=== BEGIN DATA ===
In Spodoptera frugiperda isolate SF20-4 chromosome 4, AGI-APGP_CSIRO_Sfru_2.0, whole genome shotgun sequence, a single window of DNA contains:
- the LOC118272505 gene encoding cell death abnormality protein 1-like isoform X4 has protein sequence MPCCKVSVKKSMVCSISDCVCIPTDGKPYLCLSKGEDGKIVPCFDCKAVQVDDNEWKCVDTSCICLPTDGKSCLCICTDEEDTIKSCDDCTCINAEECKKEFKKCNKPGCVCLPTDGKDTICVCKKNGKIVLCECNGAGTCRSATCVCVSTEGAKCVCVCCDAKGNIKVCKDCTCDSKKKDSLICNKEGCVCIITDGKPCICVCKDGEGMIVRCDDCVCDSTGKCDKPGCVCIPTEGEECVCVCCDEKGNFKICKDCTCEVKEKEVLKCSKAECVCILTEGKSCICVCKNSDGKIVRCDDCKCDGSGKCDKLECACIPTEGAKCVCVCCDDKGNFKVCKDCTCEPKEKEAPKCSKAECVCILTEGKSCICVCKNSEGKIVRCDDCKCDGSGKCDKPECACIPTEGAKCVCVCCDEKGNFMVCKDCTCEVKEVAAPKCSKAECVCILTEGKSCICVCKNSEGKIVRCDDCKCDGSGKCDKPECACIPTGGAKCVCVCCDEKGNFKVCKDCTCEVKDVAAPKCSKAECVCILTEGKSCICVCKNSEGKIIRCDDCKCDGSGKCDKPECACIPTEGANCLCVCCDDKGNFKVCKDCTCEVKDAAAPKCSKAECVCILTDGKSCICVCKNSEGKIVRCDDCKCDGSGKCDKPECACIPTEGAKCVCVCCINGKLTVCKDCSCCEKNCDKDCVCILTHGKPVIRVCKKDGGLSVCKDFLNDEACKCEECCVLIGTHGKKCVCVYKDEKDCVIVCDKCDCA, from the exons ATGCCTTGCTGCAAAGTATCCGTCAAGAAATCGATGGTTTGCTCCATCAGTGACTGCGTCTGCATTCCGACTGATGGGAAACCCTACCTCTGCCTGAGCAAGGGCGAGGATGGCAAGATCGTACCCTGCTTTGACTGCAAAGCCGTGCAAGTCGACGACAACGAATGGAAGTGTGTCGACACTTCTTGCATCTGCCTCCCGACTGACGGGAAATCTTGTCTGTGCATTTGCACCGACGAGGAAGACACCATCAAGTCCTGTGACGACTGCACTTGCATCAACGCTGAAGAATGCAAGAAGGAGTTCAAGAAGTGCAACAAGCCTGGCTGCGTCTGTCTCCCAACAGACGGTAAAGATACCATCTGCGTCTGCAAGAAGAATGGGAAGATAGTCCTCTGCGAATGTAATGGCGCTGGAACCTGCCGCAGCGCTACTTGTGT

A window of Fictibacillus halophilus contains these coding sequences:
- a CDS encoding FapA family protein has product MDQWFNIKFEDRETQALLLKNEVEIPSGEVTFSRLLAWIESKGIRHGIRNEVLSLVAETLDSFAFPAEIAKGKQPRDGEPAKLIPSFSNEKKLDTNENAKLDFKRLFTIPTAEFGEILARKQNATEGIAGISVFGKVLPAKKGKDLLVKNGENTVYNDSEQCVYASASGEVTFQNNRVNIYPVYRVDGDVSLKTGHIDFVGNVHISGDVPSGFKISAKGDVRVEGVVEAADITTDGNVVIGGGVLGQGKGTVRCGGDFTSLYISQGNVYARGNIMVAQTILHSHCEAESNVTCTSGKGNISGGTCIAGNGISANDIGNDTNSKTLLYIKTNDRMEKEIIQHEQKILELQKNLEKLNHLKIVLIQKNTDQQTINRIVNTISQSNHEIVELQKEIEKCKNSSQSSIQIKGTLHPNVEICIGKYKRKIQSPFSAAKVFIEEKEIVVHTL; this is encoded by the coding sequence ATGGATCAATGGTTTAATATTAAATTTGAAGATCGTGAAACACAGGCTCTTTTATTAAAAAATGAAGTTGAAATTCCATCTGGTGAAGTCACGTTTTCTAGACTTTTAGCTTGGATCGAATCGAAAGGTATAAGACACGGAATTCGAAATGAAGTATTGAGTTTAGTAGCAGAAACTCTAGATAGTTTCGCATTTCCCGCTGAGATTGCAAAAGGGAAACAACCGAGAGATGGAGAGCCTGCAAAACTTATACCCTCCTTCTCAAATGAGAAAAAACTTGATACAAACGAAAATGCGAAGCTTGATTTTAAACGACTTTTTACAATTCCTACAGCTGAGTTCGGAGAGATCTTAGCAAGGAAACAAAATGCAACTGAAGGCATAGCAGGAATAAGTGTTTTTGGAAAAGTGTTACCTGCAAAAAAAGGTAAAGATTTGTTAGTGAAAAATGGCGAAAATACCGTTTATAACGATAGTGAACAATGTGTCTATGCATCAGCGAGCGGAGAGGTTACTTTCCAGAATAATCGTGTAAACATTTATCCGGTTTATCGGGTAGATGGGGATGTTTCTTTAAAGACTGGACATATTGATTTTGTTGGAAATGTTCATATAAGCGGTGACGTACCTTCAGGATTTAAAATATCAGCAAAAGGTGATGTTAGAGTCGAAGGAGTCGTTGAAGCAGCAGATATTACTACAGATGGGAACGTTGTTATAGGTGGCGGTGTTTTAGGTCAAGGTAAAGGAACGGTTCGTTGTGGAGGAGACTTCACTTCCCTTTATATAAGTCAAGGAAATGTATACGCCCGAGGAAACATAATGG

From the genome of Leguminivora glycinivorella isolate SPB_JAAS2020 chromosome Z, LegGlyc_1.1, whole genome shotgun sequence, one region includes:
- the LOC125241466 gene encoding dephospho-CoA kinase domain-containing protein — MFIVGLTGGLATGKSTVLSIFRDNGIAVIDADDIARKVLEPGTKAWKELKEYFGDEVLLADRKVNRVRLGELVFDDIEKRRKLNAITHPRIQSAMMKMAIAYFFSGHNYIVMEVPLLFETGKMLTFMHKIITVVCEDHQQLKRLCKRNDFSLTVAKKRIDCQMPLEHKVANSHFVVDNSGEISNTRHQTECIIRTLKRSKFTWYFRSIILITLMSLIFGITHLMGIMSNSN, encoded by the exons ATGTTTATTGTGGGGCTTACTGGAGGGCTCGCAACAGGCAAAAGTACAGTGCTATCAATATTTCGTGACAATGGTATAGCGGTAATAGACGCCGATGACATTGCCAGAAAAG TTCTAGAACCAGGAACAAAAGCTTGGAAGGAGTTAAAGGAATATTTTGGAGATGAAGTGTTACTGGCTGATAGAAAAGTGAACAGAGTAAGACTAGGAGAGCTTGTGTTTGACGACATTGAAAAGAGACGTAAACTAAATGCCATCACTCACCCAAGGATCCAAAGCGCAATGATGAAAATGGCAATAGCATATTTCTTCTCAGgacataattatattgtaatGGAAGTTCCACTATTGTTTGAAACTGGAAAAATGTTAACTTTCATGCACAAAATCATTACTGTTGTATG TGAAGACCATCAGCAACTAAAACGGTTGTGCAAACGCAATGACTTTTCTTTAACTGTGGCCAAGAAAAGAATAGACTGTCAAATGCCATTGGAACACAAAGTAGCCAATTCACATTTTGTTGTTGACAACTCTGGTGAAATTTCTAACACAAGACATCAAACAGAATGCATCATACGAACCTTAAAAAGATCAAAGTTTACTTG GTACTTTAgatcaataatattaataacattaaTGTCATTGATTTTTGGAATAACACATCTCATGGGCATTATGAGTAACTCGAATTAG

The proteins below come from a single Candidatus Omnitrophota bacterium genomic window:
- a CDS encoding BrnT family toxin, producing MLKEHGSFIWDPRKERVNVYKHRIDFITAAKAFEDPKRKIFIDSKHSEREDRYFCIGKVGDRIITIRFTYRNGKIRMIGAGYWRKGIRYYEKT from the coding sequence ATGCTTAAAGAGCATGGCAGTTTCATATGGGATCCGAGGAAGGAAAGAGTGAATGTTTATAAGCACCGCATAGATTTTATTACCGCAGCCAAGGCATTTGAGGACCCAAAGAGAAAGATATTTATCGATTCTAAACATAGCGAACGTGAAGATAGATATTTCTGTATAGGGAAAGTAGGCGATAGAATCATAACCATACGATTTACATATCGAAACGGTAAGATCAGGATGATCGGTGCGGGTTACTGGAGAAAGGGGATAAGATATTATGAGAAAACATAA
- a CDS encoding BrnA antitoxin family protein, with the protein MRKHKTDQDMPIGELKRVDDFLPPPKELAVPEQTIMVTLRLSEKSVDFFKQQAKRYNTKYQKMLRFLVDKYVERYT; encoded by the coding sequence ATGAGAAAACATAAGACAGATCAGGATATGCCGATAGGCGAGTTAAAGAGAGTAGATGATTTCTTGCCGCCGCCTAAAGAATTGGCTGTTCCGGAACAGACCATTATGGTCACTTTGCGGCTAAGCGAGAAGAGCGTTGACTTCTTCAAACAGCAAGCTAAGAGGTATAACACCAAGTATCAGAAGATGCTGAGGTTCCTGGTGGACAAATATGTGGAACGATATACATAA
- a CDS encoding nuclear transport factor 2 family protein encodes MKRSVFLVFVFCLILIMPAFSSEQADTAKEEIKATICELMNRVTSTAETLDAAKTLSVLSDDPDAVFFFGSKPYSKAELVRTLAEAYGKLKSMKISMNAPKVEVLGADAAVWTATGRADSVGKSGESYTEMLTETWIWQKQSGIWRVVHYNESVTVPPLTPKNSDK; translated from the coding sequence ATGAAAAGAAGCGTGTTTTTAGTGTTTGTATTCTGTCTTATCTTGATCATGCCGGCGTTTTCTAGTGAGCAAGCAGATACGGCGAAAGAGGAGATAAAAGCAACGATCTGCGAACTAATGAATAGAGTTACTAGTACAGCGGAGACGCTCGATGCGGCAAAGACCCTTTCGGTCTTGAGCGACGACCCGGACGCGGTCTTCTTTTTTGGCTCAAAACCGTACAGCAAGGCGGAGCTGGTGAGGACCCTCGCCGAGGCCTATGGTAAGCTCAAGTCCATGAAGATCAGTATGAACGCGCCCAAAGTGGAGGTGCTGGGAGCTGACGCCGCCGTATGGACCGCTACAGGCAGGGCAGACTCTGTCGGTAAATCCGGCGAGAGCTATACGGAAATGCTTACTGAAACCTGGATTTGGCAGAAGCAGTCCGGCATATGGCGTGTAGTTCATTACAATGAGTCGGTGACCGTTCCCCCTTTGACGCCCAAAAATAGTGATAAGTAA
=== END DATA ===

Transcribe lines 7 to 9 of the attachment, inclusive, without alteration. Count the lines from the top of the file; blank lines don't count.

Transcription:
The proteins below come from a single Candidatus Omnitrophota bacterium genomic window:
- a CDS encoding BrnT family toxin, producing MLKEHGSFIWDPRKERVNVYKHRIDFITAAKAFEDPKRKIFIDSKHSEREDRYFCIGKVGDRIITIRFTYRNGKIRMIGAGYWRKGIRYYEKT from the coding sequence ATGCTTAAAGAGCATGGCAGTTTCATATGGGATCCGAGGAAGGAAAGAGTGAATGTTTATAAGCACCGCATAGATTTTATTACCGCAGCCAAGGCATTTGAGGACCCAAAGAGAAAGATATTTATCGATTCTAAACATAGCGAACGTGAAGATAGATATTTCTGTATAGGGAAAGTAGGCGATAGAATCATAACCATACGATTTACATATCGAAACGGTAAGATCAGGATGATCGGTGCGGGTTACTGGAGAAAGGGGATAAGATATTATGAGAAAACATAA
- a CDS encoding BrnA antitoxin family protein, with the protein MRKHKTDQDMPIGELKRVDDFLPPPKELAVPEQTIMVTLRLSEKSVDFFKQQAKRYNTKYQKMLRFLVDKYVERYT; encoded by the coding sequence ATGAGAAAACATAAGACAGATCAGGATATGCCGATAGGCGAGTTAAAGAGAGTAGATGATTTCTTGCCGCCGCCTAAAGAATTGGCTGTTCCGGAACAGACCATTATGGTCACTTTGCGGCTAAGCGAGAAGAGCGTTGACTTCTTCAAACAGCAAGCTAAGAGGTATAACACCAAGTATCAGAAGATGCTGAGGTTCCTGGTGGACAAATATGTGGAACGATATACATAA